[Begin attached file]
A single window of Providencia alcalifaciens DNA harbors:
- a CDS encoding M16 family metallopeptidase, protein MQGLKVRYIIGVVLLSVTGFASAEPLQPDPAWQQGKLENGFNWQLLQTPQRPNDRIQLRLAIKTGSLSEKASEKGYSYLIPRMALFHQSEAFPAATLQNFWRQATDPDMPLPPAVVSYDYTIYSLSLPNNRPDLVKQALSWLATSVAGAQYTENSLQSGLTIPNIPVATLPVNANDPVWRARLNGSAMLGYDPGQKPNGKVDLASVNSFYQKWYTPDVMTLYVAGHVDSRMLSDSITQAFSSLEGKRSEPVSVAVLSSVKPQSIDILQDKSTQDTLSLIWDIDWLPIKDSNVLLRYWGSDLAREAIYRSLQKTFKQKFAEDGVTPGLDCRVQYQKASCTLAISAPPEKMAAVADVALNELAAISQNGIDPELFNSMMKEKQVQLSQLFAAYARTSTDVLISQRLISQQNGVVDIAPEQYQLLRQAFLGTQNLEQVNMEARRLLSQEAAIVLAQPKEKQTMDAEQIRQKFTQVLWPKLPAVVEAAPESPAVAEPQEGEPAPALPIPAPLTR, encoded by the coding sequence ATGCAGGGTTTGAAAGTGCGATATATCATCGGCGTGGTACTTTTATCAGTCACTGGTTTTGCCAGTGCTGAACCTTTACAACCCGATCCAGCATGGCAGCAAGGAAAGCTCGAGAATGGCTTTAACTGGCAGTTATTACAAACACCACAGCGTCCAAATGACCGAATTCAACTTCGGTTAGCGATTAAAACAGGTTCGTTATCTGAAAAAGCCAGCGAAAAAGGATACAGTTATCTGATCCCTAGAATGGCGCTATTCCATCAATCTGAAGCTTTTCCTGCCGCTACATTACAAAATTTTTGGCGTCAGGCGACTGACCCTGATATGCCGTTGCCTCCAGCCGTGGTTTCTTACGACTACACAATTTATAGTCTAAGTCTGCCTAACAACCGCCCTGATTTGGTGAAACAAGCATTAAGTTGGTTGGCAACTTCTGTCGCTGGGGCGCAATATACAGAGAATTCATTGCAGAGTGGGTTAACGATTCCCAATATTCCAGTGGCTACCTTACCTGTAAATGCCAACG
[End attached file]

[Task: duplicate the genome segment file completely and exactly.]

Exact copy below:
A single window of Providencia alcalifaciens DNA harbors:
- a CDS encoding M16 family metallopeptidase, protein MQGLKVRYIIGVVLLSVTGFASAEPLQPDPAWQQGKLENGFNWQLLQTPQRPNDRIQLRLAIKTGSLSEKASEKGYSYLIPRMALFHQSEAFPAATLQNFWRQATDPDMPLPPAVVSYDYTIYSLSLPNNRPDLVKQALSWLATSVAGAQYTENSLQSGLTIPNIPVATLPVNANDPVWRARLNGSAMLGYDPGQKPNGKVDLASVNSFYQKWYTPDVMTLYVAGHVDSRMLSDSITQAFSSLEGKRSEPVSVAVLSSVKPQSIDILQDKSTQDTLSLIWDIDWLPIKDSNVLLRYWGSDLAREAIYRSLQKTFKQKFAEDGVTPGLDCRVQYQKASCTLAISAPPEKMAAVADVALNELAAISQNGIDPELFNSMMKEKQVQLSQLFAAYARTSTDVLISQRLISQQNGVVDIAPEQYQLLRQAFLGTQNLEQVNMEARRLLSQEAAIVLAQPKEKQTMDAEQIRQKFTQVLWPKLPAVVEAAPESPAVAEPQEGEPAPALPIPAPLTR, encoded by the coding sequence ATGCAGGGTTTGAAAGTGCGATATATCATCGGCGTGGTACTTTTATCAGTCACTGGTTTTGCCAGTGCTGAACCTTTACAACCCGATCCAGCATGGCAGCAAGGAAAGCTCGAGAATGGCTTTAACTGGCAGTTATTACAAACACCACAGCGTCCAAATGACCGAATTCAACTTCGGTTAGCGATTAAAACAGGTTCGTTATCTGAAAAAGCCAGCGAAAAAGGATACAGTTATCTGATCCCTAGAATGGCGCTATTCCATCAATCTGAAGCTTTTCCTGCCGCTACATTACAAAATTTTTGGCGTCAGGCGACTGACCCTGATATGCCGTTGCCTCCAGCCGTGGTTTCTTACGACTACACAATTTATAGTCTAAGTCTGCCTAACAACCGCCCTGATTTGGTGAAACAAGCATTAAGTTGGTTGGCAACTTCTGTCGCTGGGGCGCAATATACAGAGAATTCATTGCAGAGTGGGTTAACGATTCCCAATATTCCAGTGGCTACCTTACCTGTAAATGCCAACG